The Design Process

The design process is the time line of the part. In the beginning, the part is merely an idea, while in the end a commercial part is produced. Many design processes exist, many of them developed for traditional materials. A simple and useful design process is one with three stages: a preliminary stage, an engineering stage, and a manufacturing stage.

Regardless of how the design process is organized, each stage of a successful process must include design engineering, material, and fabrication knowledge, which is to say that part design, material, and fabrication decisions must be made in parallel. Each step in this three-stage process will emphasize specific subject areas, as given below.

* Preliminary Stage. Conceptual geometry, performance requirements, material candidates, cost and performance feasibility, manufacturing techniques.

* Engineering Stage. Detailed part design and evaluation, engineering analysis, system analysis, manufacturing decisions, prototype testing, redesign.

* Manufacturing Stage. Detailed tool design, construction and evaluation, flow analysis, manufacturing equipment selection and evaluation, production part testing, final cost analysis.

Preliminary Stage

Establishing the conceptual geometry and defining all the performance requirements are two important steps of the preliminary stage. Sometimes a totally new geometry must be created, but usually the geometry is predefined to some extent by functional requirements, surrounding structures, people, old designs, and so on.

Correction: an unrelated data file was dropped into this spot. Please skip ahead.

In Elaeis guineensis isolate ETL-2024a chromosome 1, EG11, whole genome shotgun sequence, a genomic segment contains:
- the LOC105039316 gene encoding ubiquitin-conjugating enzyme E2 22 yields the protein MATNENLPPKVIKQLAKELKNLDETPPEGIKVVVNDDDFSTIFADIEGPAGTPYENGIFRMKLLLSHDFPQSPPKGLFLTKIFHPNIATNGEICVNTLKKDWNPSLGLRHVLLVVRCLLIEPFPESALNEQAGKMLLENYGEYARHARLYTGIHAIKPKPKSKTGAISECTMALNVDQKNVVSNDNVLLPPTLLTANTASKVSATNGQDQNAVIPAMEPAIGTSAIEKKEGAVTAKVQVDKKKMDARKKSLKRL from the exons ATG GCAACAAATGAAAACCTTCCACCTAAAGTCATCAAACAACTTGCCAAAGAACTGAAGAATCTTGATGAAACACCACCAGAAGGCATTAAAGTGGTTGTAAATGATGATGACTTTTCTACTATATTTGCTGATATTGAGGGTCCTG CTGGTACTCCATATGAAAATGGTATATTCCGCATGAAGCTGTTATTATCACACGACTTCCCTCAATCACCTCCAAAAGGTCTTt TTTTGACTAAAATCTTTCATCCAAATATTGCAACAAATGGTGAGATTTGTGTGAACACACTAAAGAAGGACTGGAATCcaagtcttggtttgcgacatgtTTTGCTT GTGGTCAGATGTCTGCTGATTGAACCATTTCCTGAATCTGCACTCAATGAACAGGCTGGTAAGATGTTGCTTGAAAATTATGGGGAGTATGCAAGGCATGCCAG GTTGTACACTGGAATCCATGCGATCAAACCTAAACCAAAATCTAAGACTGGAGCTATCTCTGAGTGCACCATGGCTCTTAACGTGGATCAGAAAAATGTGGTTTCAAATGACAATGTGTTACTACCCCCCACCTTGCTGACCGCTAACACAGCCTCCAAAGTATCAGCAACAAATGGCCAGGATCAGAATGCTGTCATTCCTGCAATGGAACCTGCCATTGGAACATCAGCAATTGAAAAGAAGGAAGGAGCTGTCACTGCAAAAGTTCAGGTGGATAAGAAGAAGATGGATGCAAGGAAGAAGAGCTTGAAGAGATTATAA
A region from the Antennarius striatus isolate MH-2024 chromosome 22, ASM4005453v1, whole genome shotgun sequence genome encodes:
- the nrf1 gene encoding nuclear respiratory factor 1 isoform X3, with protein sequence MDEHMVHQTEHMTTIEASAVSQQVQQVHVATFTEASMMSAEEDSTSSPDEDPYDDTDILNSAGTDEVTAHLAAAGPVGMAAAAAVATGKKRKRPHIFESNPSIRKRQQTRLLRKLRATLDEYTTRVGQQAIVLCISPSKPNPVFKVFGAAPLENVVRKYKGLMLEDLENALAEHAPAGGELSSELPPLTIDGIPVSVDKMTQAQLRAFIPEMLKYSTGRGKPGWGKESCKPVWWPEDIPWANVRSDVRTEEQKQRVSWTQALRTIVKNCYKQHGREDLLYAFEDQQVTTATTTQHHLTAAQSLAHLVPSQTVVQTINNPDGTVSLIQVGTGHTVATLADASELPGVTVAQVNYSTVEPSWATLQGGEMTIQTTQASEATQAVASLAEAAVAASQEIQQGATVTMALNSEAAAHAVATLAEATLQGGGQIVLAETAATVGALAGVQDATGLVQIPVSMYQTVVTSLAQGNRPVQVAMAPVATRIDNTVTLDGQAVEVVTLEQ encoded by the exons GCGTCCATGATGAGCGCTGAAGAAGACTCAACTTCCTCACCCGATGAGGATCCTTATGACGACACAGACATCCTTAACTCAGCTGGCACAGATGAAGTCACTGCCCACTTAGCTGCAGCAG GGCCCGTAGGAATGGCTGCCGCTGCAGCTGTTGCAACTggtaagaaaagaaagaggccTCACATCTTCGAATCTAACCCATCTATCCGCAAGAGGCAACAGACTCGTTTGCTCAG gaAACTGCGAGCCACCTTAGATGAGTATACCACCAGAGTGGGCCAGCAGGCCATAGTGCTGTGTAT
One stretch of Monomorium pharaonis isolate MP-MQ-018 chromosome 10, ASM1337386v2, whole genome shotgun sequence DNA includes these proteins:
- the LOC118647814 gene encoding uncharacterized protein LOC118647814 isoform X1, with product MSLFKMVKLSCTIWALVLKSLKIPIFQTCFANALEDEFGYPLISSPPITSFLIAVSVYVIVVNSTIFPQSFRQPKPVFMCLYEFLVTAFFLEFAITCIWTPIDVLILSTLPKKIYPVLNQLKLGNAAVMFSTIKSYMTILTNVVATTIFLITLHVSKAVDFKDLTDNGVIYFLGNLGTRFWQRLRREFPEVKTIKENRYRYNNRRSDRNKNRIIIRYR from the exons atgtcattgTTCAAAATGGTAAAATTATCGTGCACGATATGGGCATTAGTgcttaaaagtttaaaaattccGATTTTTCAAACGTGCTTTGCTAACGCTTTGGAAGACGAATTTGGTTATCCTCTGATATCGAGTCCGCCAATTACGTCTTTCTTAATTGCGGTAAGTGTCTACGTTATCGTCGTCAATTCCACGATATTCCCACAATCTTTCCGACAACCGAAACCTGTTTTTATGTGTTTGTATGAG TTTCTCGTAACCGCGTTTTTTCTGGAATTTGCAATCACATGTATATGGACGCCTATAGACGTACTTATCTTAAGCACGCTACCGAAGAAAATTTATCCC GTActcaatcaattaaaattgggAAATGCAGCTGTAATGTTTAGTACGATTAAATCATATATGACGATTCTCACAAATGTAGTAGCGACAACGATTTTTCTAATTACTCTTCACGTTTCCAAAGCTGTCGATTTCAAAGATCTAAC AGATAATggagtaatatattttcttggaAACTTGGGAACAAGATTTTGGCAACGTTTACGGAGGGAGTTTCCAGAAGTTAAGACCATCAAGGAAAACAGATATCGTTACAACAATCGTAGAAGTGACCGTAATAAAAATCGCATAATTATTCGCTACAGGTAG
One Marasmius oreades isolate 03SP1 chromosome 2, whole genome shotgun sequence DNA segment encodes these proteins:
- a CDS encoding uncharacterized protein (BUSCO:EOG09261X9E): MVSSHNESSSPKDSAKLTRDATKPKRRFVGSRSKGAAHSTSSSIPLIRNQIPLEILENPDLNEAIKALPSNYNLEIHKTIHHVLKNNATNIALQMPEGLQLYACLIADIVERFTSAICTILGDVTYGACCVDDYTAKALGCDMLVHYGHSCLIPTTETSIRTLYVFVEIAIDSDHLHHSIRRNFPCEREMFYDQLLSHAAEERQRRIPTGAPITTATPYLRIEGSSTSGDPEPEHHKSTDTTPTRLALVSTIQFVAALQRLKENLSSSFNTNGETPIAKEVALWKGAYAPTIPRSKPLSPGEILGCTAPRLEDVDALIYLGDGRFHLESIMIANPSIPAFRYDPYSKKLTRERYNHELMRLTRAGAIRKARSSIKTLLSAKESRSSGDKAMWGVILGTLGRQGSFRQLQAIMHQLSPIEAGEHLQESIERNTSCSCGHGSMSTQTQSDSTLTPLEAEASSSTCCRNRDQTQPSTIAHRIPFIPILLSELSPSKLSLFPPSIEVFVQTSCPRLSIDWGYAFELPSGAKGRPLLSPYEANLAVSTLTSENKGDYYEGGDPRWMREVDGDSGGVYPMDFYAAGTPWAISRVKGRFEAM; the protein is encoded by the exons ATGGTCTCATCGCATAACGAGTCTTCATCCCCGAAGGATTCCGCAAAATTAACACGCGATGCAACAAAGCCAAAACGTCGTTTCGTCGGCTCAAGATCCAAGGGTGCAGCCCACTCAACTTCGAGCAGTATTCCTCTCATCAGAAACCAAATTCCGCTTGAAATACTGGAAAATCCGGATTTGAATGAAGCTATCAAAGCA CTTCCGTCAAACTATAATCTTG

In any case, a successful conceptual effort will require material and fabrication knowledge as well as good design engineering. For example, some materials under consideration may not be able to flow the requisite distance; or the geometry may violate basic injection molding rules such as undercuts; or hollow-gas injection molding may be the best method for a tube-like structure. Sometimes the initial geometry will dictate the manufacturing method, while at other times the reverse is true. An example of the latter situation would be when a part is required to have a smooth, bent, and hollow section. Fusible-core molding must be used, so the remaining geometry must conform to fusible-core-molding guidelines.